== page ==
Directed by Yorgos Lanthimos (2017)
You have probably already worked out that the title, The Killing of a Sacred Deer, refers to the punishment meted out by Artemis to Agamemnon for his killing of one of her deer – he was doomed to sacrifice his daughter, Iphigenia. Now, I hear you say, isn’t that also a punishment of Iphigenia’s mother, her siblings and oh, I don’t know, Iphigenia? Of course Iphigenia is later avenged and the whole House of Atreus thing kicks off, but I digress…The point is that cardiologist Steven Murphy (Colin Farrell), the Agamemnon of this tale and his family, are being punished for something which Steven maybe / probably did to offend the gods. Their instrument – Martin Lang (Barry Keoghan) – stalks the Murphy family for his own reasons and strangely, it takes a while before Steven, Anna (Steven’s ophthalmologist wife (Nicole Kidman), Kim, their 14 year old daughter (Raffey Cassidy) and Bob, (their 12 year old son – a too-Indian looking Sunny Suljic) find this slithering, wet-lipped, gimlet-eyed weirdo at all frightening.
To say more about the plot would be to provide spoilers, but it is no giveaway, when talking about a Lanthimos film, to say that there is an nasty supernatural element (which is simply taken for granted by all) and that you won’t skip giggling out of the theatre at the end. Also fittingly for a Lanthimos film, there are some satisfyingly delivered slaps across the face, children dragging themselves about by their elbows, bleeding from the eyes, unerotic sex and the setting of impossible tests. The dialogue is, as in The Lobster, stilted, apparently irrelevant and repetitious – there is a lot of cool, carefully enunciated talk about watch straps and percentages of body hair.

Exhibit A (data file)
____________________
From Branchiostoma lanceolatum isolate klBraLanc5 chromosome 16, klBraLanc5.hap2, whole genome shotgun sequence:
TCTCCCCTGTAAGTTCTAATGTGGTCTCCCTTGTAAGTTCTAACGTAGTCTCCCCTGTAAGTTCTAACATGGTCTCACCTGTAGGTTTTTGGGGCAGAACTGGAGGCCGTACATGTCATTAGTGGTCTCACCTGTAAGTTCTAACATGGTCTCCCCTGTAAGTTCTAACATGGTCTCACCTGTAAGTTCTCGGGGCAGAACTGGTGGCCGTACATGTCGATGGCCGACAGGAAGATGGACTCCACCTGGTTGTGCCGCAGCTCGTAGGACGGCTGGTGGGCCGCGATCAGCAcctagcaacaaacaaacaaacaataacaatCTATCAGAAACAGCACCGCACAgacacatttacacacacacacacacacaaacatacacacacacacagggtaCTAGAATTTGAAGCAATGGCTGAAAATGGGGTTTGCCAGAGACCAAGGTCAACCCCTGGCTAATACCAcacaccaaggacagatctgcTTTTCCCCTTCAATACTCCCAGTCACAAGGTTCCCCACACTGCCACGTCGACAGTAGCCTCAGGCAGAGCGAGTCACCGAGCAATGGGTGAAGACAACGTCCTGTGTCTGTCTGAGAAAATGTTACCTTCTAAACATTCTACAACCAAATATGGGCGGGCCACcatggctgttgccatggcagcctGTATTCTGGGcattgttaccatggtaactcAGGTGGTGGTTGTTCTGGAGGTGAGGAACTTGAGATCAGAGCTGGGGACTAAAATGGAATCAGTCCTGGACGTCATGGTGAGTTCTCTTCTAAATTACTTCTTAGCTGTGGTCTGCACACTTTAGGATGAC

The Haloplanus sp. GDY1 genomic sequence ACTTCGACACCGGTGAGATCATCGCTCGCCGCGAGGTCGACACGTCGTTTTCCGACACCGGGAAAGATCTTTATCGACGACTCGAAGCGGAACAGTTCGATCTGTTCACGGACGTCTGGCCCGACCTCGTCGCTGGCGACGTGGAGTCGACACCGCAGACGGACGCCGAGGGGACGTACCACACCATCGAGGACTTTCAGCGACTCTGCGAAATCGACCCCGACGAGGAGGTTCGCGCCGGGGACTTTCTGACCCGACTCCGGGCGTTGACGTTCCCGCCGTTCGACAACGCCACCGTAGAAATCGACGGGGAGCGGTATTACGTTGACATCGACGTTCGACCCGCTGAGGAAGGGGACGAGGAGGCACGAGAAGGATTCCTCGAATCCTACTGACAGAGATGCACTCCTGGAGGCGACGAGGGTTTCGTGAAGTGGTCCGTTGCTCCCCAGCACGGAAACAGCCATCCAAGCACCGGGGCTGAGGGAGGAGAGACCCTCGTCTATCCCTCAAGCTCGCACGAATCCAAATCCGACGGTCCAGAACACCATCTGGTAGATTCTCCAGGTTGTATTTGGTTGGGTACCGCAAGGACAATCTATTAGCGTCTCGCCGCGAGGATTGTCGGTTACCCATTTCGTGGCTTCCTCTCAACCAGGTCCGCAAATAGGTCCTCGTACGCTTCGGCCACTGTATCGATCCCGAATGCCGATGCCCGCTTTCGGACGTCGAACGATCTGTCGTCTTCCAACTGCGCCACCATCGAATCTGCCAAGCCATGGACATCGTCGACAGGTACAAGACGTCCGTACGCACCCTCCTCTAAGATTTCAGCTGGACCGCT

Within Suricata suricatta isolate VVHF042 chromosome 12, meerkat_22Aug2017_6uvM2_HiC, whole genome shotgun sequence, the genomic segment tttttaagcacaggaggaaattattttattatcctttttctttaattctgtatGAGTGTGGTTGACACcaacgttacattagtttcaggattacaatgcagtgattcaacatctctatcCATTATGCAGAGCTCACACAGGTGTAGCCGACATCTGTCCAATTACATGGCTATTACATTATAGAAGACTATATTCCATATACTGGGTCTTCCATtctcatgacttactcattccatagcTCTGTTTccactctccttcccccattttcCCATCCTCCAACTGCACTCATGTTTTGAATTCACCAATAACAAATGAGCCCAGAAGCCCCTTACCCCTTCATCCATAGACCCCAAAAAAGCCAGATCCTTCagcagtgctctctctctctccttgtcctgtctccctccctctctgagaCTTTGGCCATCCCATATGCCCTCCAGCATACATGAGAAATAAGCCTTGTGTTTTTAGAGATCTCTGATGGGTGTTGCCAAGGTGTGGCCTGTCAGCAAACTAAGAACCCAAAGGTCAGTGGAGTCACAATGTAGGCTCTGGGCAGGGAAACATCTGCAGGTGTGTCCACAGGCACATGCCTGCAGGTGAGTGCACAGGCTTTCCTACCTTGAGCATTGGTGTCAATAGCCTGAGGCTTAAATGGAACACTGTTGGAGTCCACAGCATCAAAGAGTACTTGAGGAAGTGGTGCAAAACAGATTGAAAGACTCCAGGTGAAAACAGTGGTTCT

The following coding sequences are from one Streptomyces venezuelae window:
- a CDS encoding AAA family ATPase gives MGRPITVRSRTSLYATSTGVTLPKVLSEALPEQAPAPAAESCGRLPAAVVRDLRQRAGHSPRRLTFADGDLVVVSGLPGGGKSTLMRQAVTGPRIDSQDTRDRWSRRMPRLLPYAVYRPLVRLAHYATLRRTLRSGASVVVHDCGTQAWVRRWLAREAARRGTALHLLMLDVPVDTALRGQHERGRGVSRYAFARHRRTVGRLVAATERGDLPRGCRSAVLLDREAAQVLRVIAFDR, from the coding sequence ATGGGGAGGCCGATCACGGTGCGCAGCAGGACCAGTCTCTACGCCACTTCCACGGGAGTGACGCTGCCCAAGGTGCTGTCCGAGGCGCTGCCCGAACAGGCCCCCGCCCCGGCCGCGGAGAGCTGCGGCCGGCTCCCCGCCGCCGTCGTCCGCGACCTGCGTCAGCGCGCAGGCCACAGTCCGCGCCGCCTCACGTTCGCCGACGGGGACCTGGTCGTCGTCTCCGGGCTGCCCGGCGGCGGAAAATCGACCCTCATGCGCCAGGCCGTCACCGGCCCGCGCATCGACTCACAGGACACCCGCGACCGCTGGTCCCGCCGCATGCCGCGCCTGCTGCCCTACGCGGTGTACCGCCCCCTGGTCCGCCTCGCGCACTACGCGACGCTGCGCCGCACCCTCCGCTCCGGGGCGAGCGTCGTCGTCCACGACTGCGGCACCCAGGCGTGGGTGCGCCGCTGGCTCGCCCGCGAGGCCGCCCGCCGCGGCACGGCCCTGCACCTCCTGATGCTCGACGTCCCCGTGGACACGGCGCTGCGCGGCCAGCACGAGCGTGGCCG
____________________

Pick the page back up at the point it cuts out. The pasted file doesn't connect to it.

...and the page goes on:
The acting is flawless, although it’s hard to know when Nicole Kidman is acting and when she’s being a humourless block of ice. The performance of Barry Keoghan as Martin is a tour de force of poor posture, twitches and carefully assumed expressions. His spaghetti eating scene will haunt your dreams.
The weaknesses? Humour is not Lanthimos’s forte. The jokes (two that we counted) are heavy-handed and we could have done without them. The first half of the film is too slow, and it all takes too long to get to the real creepiness, violence and cringey suspense.
In theme The Killing of a Sacred Deer is reminiscent of The Box (essay topic – compare and contrast the representation of mothers in these two films), but unsurprisingly, in tone it is most like Lanthimos’ last feature, The Lobster. For TVC, The Lobster is the better film – denser and more complete. Where The Lobster is a weird meditation on the human condition, The Killing of a Sacred Deer is pure horror, but better than most. And made for adults for once.
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